The previous theories were based on economic growth and top-down diffusion by a general lack of concern for the environment. But the alternative development is concerned with practical matters and centered upon individuals and environment, focuses on democracy and down-top diffusion (Holden, 2005). Beside the economic growth it works for a development which is socially desirable and environmentally benign and calls for equitable, environment friendly, and balanced development to provide a better quality of life for human being (Bhattacharyya, 2012). This leaded to new approaches for evaluating development regarding the quality of life. Instead of economic measurement it evaluates Human development and Human poverty (Holden, 2005). This new theory shows a people-focused and participatory approaches to development (Mowforth, Munt, 2003 cited in Holden, 2005). The aim is to meet basic human needs and development of human personality. Therefore, it works against crisis such as diseases, malnutrition. (Holden, 2005) It has a great emphasis on the conservation of the environment and ecosystem (Holden, 2005). The healthy environment is crucial for the well-being of human and other species (Waas, Verbruggen, Wright, 2010). This linking between human development and the conservation of environment is the base of Sustainable development (Holden, 2005). While the environmental problems attracted the attention it became clear that there is a close bond between environment and development (Holden, 2005). Sustainable development has been found as the best way to resolve the complex problems of modern world for the sake of current and future generations (waas, et.al, 2010). While the development requires rich and healthy natural resources, the environment requires a healthy development or sustainable development which does not exclude the costs out of environment destruction (Holden, 2005). The previous approaches resulted in overuses of natural resources and this leaded to the necessity of sustainable development (Holden, 2005). During the last decade of twentieth century the sustainable development has become broadly spread through different countries and governments and some international lending agencies and NGOs (nongovernmental organizations) have been established (Holden, 2005). But some of these several organizations could have different and politically opposed objectives and it leads to a variety of perspectives to be taken on sustainability (Holden, 2005). Beside the main purpose of sustainable development other basic elements require to be worked on such as, the alleviation of poverty, degradation of the environment, and issues of intra- and intergenerational equity (Richardson, 1997 cited in Holden, 2005).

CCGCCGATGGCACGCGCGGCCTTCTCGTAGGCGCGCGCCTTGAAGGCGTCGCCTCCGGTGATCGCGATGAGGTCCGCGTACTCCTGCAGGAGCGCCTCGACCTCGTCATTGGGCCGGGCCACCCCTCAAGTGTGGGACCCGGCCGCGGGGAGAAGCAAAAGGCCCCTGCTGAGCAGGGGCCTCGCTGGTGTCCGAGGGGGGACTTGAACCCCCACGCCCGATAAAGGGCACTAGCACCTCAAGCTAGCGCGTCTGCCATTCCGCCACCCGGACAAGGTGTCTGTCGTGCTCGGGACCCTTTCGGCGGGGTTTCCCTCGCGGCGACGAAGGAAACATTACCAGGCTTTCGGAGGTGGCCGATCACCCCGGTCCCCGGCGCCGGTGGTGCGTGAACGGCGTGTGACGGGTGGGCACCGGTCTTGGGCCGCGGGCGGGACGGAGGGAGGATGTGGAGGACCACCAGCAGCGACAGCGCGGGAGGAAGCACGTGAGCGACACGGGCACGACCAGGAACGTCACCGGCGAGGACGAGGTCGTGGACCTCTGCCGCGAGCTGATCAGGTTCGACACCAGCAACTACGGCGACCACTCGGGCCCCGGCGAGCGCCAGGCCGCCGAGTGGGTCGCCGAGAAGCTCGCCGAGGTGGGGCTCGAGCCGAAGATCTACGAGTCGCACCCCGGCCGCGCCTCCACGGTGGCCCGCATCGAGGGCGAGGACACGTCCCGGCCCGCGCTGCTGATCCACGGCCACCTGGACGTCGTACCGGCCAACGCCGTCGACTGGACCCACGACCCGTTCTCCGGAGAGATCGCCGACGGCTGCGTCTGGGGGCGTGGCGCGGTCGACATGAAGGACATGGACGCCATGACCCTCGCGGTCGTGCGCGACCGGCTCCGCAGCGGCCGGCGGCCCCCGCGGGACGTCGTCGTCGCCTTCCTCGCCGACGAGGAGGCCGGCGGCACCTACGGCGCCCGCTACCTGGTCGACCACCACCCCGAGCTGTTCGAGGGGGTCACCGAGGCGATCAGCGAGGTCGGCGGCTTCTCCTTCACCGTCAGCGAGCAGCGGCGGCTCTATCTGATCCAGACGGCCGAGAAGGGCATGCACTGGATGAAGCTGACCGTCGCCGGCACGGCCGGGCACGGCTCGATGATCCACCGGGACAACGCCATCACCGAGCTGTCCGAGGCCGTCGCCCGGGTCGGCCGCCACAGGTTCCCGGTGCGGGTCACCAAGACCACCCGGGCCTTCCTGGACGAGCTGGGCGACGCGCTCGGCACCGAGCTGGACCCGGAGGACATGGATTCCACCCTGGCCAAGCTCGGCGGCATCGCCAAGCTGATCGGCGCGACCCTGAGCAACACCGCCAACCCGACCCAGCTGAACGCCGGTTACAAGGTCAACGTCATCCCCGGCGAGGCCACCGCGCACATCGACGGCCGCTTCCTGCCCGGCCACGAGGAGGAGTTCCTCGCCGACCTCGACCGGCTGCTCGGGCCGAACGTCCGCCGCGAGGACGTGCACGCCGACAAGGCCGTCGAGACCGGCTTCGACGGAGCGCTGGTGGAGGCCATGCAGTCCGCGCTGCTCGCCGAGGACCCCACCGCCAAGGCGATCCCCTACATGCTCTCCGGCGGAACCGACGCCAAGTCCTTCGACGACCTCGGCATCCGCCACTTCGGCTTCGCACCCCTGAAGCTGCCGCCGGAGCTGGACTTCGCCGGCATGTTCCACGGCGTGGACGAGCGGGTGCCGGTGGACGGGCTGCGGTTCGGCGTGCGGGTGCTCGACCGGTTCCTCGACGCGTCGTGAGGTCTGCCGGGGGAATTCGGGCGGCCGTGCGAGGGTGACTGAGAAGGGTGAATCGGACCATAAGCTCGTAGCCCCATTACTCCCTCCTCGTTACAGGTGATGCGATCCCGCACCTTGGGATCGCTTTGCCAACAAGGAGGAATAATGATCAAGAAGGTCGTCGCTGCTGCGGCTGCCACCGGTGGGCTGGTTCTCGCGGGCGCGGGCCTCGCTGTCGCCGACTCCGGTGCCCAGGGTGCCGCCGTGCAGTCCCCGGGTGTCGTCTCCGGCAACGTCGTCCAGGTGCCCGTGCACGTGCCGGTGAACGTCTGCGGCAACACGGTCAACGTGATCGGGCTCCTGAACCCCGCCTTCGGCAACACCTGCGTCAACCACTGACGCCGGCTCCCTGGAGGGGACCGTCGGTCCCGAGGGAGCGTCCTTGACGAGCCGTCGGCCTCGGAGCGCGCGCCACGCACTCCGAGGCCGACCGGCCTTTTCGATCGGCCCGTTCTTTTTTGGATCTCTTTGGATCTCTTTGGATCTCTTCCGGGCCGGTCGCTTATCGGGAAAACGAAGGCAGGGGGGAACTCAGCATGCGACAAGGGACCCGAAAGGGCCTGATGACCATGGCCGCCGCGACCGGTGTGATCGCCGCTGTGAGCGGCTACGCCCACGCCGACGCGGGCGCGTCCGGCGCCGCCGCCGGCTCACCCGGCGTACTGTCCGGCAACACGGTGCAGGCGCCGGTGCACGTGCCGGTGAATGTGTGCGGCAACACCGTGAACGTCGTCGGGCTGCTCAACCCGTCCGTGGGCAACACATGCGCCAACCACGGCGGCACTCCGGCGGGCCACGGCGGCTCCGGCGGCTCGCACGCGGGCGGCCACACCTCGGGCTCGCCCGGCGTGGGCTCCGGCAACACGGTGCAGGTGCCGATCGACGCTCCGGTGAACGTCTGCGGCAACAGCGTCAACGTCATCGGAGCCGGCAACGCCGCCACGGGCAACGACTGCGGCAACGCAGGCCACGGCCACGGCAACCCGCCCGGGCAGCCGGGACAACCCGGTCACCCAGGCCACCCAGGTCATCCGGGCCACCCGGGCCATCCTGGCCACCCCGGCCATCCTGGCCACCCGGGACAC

Application of sustainability in tourism